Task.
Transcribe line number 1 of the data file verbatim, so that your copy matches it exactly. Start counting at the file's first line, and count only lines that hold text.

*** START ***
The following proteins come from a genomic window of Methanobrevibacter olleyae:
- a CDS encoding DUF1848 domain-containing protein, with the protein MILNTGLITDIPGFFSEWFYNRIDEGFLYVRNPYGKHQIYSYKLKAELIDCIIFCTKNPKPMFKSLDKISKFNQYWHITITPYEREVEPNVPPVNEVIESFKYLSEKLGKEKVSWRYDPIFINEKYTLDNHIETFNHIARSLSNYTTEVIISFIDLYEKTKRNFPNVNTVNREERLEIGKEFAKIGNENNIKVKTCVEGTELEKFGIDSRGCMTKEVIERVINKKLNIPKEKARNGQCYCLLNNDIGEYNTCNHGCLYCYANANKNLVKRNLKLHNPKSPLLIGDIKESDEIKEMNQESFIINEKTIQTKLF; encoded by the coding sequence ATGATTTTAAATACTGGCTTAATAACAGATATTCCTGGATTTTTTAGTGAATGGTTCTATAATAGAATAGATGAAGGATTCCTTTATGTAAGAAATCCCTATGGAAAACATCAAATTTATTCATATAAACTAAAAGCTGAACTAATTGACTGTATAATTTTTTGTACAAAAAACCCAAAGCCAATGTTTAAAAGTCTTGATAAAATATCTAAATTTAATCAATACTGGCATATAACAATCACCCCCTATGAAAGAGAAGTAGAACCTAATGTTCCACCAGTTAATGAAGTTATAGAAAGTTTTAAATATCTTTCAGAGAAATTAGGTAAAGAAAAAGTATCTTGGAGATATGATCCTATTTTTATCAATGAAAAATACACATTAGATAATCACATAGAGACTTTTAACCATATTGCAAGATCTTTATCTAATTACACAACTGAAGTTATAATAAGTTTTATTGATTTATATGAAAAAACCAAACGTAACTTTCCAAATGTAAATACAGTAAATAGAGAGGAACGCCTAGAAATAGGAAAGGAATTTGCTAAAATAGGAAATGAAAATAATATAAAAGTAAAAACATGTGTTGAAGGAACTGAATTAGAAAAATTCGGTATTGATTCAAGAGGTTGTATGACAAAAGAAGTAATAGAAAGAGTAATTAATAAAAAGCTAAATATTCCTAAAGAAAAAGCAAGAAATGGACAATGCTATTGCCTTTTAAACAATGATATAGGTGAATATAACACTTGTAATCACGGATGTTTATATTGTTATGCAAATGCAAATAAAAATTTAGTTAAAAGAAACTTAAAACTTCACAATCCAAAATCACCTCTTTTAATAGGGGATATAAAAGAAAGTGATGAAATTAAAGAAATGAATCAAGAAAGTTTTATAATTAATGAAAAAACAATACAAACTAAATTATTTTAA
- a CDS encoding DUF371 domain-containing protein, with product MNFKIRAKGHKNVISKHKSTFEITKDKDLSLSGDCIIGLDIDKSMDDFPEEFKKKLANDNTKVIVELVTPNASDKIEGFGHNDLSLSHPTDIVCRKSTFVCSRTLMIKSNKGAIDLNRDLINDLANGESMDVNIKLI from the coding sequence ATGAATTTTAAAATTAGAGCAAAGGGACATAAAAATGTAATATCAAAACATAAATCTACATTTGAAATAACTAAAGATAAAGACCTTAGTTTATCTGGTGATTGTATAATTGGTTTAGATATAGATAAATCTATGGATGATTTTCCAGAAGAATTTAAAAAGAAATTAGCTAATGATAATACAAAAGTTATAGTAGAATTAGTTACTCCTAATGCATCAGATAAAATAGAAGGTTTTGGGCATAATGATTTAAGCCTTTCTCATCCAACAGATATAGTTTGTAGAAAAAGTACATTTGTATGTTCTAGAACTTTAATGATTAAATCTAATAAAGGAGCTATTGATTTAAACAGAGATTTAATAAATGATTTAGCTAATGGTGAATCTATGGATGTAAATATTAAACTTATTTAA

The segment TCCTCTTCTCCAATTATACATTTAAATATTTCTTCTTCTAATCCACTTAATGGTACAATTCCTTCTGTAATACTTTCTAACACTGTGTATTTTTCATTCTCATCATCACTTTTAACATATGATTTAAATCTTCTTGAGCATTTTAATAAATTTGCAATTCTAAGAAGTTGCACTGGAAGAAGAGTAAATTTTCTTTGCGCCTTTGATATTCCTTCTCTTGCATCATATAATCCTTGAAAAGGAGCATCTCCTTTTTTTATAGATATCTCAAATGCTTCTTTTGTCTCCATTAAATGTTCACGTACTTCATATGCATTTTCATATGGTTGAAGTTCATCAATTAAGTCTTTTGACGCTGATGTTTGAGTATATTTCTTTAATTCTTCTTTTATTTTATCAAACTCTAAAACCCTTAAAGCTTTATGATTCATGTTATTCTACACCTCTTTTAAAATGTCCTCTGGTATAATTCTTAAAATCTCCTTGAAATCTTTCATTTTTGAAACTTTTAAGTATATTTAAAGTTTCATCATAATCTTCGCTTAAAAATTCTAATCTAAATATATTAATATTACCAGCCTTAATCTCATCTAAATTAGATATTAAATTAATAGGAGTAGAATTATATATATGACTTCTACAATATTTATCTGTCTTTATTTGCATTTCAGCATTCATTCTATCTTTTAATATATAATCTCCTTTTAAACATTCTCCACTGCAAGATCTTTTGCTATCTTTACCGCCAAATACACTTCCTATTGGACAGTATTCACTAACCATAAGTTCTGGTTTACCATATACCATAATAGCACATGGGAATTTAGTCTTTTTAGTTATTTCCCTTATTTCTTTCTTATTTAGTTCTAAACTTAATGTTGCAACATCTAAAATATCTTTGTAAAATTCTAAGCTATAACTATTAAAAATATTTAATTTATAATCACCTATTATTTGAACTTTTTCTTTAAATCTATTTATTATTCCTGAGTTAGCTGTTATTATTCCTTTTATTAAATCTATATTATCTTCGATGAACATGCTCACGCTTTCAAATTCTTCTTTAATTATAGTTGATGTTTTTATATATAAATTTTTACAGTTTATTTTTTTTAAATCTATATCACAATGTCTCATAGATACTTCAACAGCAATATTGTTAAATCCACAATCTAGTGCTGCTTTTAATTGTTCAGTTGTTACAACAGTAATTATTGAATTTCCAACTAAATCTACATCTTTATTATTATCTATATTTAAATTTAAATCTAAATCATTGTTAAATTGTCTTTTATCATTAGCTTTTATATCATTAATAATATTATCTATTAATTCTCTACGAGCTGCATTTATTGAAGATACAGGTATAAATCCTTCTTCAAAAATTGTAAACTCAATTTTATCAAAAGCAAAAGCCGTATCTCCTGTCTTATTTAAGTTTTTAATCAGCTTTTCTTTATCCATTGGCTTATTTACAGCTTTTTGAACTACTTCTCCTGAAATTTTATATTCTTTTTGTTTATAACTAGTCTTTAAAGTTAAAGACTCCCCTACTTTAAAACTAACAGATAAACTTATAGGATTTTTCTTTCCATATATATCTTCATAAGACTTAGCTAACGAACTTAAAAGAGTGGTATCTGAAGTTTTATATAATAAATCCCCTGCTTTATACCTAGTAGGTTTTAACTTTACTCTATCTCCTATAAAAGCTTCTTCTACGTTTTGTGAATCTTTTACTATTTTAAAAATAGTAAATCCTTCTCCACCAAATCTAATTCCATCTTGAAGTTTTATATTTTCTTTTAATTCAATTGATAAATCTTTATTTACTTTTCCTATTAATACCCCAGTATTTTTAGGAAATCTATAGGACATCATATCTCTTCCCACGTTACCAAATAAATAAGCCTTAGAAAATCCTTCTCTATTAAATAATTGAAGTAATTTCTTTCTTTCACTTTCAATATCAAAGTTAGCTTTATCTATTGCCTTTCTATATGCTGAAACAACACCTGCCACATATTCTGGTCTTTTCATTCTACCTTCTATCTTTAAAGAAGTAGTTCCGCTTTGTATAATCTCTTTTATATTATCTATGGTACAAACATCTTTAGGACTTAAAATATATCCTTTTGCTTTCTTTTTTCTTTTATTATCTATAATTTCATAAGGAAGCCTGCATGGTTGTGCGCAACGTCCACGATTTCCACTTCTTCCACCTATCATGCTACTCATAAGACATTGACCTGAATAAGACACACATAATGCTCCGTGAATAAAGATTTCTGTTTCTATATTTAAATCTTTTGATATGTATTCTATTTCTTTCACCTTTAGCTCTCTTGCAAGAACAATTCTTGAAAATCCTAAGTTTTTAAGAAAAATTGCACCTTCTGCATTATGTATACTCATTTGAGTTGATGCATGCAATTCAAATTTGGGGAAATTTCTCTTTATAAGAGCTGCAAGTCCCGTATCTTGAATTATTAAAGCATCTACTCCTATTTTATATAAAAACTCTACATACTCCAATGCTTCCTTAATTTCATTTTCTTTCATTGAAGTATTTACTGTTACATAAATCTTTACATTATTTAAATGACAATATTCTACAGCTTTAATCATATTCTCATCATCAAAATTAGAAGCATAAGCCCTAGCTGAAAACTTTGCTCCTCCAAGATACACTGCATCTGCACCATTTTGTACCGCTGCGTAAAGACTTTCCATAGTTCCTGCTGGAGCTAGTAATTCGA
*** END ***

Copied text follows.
The following proteins come from a genomic window of Methanobrevibacter olleyae: